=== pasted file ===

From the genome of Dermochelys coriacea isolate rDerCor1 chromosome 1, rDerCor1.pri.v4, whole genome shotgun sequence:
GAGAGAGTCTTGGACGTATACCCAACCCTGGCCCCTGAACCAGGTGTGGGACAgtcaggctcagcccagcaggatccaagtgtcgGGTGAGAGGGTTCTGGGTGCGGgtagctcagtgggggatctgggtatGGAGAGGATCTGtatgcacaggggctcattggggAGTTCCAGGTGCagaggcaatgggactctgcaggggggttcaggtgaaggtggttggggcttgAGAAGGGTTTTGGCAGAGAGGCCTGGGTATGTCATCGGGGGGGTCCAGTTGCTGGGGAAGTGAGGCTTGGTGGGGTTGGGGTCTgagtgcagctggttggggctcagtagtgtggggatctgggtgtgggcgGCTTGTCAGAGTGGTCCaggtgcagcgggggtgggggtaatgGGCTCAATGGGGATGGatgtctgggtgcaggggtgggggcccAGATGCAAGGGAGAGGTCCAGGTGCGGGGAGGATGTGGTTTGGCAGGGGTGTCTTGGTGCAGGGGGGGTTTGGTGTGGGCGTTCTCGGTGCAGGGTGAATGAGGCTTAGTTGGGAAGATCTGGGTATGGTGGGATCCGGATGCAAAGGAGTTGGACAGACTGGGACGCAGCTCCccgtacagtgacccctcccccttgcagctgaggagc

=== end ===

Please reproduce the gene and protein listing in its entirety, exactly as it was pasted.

From the genome of Dermochelys coriacea isolate rDerCor1 chromosome 1, rDerCor1.pri.v4, whole genome shotgun sequence:
GAGAGAGTCTTGGACGTATACCCAACCCTGGCCCCTGAACCAGGTGTGGGACAgtcaggctcagcccagcaggatccaagtgtcgGGTGAGAGGGTTCTGGGTGCGGgtagctcagtgggggatctgggtatGGAGAGGATCTGtatgcacaggggctcattggggAGTTCCAGGTGCagaggcaatgggactctgcaggggggttcaggtgaaggtggttggggcttgAGAAGGGTTTTGGCAGAGAGGCCTGGGTATGTCATCGGGGGGGTCCAGTTGCTGGGGAAGTGAGGCTTGGTGGGGTTGGGGTCTgagtgcagctggttggggctcagtagtgtggggatctgggtgtgggcgGCTTGTCAGAGTGGTCCaggtgcagcgggggtgggggtaatgGGCTCAATGGGGATGGatgtctgggtgcaggggtgggggcccAGATGCAAGGGAGAGGTCCAGGTGCGGGGAGGATGTGGTTTGGCAGGGGTGTCTTGGTGCAGGGGGGGTTTGGTGTGGGCGTTCTCGGTGCAGGGTGAATGAGGCTTAGTTGGGAAGATCTGGGTATGGTGGGATCCGGATGCAAAGGAGTTGGACAGACTGGGACGCAGCTCCccgtacagtgacccctcccccttgcagctgaggagc